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by Sara Bresnick, PT

Running shoe

A large percentage of patients I see at Boston Sports Medicine are athletes.  As Physical Therapists, a big part of our job involves problem solving.  A patient will come in with an injury, and we have to take a thorough history and try to decide not only what the issue is, but also why the problem started in the first place.  By figuring out these two very important details, we then formulate a plan to both heal the injury, and also prevent it from occurring again.

An important factor that is often overlooked by the patient is Equipment.  When trying to figure out why an injury occurred, the patient and therapist should always consider equipment.  With a runner; I mean sneakers.  With a cyclist; I mean bicycle/shoes/cleats.  The more repetitive the activity is, the more important looking at equipment becomes.

As part of the history I always ask, have you changed your footwear lately?  Have you increased your miles?  How old are your shoes?  Has someone performed a proper bike fit?  When I complete a bicycle fit for a client I always let them know this important fact: If you pedal at 90 revolutions per minute (per leg), and you ride for an hour: 90rpm x 60min = 5400 pedal strokes per leg per hour.  You are easily between both legs pedaling 10,000 pedal strokes per hour.  The same can be applied for running and foot plants/strides per workout.  If your equipment isn’t set up properly, or you don’t have the proper equipment, you are going to be in trouble.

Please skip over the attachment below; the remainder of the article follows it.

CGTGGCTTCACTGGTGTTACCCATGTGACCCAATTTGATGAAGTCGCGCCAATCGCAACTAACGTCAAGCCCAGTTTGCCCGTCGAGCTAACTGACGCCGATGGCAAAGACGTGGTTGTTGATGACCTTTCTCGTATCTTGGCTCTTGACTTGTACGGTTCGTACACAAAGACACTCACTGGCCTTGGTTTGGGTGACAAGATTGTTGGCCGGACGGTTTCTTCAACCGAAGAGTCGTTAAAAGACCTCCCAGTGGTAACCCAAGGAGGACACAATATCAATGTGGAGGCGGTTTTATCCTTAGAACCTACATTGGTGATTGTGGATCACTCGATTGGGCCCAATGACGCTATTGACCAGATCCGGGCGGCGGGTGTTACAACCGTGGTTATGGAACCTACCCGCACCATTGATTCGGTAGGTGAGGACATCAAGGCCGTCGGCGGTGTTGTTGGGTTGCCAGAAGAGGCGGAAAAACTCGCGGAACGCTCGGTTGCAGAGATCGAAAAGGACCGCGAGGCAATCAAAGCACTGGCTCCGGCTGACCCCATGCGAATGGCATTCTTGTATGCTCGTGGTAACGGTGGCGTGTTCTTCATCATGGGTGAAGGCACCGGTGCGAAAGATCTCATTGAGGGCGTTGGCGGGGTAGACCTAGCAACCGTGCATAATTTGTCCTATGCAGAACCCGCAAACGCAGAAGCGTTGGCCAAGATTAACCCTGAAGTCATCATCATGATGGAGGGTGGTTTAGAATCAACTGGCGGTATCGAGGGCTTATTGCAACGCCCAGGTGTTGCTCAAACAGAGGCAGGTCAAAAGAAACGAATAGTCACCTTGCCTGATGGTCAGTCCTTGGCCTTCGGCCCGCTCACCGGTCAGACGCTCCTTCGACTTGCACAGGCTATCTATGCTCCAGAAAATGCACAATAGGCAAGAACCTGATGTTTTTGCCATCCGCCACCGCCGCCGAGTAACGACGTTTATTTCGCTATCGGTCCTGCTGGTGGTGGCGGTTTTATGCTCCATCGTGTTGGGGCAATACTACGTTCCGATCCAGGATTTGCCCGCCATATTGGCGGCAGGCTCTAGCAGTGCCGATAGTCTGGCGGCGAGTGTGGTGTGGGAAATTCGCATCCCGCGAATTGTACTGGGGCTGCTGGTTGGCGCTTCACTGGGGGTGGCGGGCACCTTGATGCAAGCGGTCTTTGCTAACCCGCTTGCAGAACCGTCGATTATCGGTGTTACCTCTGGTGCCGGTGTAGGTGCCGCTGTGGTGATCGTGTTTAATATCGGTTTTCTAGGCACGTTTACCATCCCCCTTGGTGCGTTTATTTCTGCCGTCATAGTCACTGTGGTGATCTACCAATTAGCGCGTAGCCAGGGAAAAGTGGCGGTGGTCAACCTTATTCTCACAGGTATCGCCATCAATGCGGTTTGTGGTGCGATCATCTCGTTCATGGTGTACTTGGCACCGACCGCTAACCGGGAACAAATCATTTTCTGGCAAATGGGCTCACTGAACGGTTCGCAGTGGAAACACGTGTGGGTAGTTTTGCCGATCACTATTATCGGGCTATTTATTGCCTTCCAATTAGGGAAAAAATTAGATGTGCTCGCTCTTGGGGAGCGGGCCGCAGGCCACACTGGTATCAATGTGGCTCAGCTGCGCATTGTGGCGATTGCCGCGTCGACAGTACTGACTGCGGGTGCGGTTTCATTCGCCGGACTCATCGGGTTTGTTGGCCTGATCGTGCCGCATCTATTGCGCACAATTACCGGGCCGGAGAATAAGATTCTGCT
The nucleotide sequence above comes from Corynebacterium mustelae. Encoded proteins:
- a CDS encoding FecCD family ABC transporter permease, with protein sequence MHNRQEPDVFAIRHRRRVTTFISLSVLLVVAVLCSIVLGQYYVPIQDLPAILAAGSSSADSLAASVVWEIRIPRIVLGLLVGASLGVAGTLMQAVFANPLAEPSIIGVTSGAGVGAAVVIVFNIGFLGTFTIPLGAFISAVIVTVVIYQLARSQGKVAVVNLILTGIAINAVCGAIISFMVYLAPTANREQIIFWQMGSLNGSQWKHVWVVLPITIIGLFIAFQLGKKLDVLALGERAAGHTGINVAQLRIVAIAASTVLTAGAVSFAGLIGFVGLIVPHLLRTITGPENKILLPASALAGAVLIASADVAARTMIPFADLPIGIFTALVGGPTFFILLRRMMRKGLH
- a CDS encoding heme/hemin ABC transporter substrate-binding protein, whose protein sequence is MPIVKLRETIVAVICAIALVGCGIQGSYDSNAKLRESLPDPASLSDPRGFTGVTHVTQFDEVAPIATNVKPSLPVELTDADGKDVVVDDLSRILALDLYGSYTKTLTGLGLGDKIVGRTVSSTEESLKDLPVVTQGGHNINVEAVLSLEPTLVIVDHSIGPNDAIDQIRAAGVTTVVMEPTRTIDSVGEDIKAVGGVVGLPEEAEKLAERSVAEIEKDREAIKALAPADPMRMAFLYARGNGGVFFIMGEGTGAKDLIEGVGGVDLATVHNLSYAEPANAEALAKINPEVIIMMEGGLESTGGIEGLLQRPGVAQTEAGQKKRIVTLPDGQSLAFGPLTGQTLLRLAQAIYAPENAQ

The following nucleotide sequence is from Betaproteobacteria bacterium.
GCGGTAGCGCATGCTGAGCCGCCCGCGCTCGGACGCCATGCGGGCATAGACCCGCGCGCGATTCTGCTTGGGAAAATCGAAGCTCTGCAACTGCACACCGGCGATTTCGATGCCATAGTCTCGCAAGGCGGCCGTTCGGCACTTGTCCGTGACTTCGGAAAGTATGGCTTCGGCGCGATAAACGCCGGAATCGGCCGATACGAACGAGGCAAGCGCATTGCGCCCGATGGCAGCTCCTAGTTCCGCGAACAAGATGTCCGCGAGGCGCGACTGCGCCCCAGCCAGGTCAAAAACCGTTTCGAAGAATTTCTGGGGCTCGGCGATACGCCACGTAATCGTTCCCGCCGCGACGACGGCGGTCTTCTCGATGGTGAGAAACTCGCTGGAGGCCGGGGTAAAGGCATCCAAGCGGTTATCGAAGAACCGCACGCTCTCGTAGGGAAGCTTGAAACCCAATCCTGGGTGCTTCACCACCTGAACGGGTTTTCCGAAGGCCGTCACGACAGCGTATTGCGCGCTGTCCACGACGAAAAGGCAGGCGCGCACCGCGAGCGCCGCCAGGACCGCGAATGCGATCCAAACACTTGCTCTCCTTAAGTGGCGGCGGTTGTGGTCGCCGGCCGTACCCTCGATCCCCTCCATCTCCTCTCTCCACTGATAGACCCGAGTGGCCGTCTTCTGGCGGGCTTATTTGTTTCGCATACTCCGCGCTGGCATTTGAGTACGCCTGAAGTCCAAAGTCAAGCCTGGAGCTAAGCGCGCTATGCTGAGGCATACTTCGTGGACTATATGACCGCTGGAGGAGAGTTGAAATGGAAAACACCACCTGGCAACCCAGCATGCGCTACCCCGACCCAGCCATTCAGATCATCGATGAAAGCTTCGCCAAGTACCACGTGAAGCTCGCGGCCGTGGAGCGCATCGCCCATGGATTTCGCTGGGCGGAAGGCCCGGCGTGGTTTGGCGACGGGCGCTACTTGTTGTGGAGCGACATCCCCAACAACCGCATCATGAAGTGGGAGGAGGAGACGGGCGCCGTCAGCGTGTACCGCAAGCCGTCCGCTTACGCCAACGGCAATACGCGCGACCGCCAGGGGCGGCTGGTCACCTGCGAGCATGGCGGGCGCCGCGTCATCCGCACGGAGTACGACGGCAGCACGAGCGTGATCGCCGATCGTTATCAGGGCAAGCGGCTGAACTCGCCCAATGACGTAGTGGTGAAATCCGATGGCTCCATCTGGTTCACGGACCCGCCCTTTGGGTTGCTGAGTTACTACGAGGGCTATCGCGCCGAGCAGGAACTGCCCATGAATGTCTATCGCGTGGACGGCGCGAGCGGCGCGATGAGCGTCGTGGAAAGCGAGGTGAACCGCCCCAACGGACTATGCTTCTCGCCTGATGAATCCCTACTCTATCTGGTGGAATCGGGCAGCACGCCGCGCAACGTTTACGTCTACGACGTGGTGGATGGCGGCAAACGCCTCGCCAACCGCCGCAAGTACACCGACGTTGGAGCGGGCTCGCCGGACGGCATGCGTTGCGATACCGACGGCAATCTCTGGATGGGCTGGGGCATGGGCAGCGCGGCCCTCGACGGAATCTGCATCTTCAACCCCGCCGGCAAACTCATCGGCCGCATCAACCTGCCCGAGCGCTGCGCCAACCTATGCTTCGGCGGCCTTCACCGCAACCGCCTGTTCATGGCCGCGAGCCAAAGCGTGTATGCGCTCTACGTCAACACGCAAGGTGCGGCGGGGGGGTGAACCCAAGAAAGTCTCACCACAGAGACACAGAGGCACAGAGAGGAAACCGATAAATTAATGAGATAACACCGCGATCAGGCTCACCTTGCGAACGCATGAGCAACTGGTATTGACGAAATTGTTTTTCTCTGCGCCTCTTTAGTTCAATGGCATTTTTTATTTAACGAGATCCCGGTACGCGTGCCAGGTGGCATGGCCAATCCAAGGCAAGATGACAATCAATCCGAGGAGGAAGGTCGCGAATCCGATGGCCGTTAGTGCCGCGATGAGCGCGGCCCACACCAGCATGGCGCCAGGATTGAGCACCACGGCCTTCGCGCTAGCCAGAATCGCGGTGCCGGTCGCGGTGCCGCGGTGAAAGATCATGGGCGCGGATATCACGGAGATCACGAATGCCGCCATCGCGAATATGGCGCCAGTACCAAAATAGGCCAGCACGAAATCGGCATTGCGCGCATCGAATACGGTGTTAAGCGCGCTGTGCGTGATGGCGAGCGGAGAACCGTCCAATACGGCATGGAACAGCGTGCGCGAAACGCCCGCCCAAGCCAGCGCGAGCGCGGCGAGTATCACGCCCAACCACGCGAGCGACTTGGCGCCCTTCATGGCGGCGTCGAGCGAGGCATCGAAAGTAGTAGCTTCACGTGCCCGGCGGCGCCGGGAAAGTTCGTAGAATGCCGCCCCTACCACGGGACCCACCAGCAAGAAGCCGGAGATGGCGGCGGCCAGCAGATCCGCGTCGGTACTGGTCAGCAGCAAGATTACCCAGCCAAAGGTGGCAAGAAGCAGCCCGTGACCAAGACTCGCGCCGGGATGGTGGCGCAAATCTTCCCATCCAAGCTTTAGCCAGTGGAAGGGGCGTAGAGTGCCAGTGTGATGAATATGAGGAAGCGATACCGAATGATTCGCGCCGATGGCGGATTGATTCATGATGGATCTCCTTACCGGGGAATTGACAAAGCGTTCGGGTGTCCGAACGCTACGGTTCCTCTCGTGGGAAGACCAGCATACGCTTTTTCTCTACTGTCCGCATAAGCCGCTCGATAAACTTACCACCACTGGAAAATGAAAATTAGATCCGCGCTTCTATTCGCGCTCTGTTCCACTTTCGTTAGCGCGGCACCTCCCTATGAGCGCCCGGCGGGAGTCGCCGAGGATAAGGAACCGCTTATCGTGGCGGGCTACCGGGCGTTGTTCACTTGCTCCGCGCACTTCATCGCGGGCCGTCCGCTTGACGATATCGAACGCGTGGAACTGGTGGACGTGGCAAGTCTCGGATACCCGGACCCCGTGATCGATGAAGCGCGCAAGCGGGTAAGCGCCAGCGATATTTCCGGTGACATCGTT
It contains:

For athletes, it is important to always keep this in mind.  Don’t let your running shoes get too old.  Replace them as necessary.   Don’t buy running shoes, simply because they are on sale.  Make sure your bike is the correct size and it is fitted properly.  If you pay attention to this part of the equation, you may be able to avoid injury and Physical Therapy in the first place.

Sara Bresnick is a Physical Therapist at Boston Sports Medicine